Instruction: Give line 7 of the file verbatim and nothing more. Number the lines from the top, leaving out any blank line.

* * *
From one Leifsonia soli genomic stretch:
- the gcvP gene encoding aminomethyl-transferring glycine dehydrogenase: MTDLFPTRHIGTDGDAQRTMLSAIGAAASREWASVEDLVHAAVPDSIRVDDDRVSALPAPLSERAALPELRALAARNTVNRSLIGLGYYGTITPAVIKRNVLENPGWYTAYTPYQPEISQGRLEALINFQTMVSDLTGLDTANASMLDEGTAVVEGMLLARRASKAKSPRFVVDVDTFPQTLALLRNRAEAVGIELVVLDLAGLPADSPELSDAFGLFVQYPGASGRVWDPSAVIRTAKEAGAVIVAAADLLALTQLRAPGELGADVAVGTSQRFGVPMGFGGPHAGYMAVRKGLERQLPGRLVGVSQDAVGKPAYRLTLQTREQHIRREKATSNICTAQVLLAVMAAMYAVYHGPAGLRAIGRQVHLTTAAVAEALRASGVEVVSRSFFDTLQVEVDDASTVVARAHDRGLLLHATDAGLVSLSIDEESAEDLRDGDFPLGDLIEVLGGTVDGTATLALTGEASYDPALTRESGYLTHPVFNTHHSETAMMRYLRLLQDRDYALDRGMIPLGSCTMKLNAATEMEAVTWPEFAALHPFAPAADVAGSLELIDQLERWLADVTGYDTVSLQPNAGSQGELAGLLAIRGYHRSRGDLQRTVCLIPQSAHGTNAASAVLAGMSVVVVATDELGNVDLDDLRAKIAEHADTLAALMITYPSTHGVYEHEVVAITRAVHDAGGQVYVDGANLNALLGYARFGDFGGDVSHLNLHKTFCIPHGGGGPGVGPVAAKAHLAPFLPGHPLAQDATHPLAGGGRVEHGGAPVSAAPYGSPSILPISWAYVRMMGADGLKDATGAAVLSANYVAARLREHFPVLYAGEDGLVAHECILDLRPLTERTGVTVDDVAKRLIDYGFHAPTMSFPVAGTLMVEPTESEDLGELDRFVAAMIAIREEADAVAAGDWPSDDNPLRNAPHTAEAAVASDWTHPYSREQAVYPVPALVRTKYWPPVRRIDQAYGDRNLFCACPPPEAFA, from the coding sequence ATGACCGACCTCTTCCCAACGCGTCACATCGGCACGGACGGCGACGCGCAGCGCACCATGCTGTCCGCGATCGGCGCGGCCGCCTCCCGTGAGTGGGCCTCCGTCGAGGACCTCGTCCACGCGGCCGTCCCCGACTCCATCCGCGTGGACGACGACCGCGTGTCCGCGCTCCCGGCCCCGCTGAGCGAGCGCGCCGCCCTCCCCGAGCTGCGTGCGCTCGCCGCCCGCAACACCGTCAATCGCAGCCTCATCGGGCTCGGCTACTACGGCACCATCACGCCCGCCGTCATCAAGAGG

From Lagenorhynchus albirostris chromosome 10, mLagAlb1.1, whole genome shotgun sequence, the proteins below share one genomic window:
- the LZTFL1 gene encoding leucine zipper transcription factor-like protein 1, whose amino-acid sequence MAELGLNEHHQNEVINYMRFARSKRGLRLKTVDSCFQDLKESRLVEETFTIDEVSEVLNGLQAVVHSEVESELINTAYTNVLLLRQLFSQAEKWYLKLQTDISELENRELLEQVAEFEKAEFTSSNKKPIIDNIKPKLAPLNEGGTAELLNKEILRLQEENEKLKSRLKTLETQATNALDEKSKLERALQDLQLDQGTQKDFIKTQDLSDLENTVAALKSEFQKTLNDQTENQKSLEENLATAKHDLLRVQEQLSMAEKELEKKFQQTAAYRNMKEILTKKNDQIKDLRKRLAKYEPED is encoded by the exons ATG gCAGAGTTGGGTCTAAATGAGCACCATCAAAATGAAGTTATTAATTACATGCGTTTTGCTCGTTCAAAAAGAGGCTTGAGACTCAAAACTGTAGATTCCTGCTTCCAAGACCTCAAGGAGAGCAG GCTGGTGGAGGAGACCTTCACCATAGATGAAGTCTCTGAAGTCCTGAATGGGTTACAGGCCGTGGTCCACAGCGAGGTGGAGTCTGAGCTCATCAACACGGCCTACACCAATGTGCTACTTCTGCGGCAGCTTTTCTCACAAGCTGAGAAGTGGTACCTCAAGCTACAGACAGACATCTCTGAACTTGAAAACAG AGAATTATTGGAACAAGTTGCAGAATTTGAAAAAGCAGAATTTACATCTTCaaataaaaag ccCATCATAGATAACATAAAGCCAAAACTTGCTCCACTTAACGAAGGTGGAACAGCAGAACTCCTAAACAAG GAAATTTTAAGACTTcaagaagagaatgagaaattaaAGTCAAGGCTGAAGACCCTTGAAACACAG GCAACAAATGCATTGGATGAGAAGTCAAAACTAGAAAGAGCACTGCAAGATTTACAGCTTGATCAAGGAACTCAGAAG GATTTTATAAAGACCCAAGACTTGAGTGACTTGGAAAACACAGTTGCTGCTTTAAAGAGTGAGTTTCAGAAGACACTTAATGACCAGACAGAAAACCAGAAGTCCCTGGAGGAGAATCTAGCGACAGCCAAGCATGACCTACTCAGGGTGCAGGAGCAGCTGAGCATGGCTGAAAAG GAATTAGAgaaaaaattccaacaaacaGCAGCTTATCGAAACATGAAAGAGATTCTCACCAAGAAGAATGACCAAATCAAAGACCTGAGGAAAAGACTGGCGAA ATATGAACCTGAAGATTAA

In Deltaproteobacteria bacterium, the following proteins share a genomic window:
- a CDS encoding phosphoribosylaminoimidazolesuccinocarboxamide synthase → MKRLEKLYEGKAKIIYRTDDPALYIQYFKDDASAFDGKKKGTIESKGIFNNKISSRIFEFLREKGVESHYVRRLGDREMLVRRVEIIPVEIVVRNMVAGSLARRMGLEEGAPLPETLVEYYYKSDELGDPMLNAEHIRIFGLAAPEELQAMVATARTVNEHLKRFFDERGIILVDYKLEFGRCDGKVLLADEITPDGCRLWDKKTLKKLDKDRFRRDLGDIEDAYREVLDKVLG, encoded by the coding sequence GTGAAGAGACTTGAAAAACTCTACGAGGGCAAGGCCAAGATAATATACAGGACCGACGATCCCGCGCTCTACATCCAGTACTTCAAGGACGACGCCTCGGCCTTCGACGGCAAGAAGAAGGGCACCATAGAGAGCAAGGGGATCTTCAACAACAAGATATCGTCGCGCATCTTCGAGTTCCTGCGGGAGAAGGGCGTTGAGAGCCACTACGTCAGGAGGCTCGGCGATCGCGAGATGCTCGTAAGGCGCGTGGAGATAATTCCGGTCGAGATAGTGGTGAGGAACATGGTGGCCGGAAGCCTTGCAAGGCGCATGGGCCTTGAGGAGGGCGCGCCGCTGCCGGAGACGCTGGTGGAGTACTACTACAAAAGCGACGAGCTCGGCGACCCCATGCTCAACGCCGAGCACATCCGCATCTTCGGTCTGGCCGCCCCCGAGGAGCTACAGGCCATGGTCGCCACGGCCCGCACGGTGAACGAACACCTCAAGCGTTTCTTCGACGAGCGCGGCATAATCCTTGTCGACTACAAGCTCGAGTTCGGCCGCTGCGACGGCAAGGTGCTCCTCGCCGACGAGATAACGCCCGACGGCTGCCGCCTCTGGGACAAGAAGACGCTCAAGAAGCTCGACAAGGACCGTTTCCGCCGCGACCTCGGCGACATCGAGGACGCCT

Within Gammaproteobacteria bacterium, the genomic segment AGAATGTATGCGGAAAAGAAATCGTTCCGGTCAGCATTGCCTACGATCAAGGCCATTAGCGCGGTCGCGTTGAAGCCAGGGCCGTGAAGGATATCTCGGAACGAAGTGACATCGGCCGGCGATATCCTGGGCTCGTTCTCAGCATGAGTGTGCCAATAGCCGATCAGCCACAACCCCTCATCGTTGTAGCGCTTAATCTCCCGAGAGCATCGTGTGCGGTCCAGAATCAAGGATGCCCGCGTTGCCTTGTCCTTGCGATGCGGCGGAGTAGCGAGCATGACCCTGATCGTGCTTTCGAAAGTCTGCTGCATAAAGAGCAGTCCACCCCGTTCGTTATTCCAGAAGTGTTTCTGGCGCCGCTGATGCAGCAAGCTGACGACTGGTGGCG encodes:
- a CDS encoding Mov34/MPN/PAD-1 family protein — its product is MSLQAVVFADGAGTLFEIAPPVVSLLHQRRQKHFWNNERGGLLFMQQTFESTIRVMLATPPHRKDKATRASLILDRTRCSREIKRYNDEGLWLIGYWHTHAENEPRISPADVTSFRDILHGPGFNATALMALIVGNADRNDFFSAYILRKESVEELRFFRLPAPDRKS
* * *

Within Gammaproteobacteria bacterium, the genomic segment AGAATGTATGCGGAAAAGAAATCGTTCCGGTCAGCATTGCCTACGATCAAGGCCATTAGCGCGGTCGCGTTGAAGCCAGGGCCGTGAAGGATATCTCGGAACGAAGTGACATCGGCCGGCGATATCCTGGGCTCGTTCTCAGCATGAGTGTGCCAATAGCCGATCAGCCACAACCCCTCATCGTTGTAGCGCTTAATCTCCCGAGAGCATCGTGTGCGGTCCAGAATCAAGGATGCCCGCGTTGCCTTGTCCTTGCGATGCGGCGGAGTAGCGAGCATGACCCTGATCGTGCTTTCGAAAGTCTGCTGCATAAAGAGCAGTCCACCCCGTTCGTTATTCCAGAAGTGTTTCTGGCGCCGCTGATGCAGCAAGCTGACGACTGGTGGCG encodes: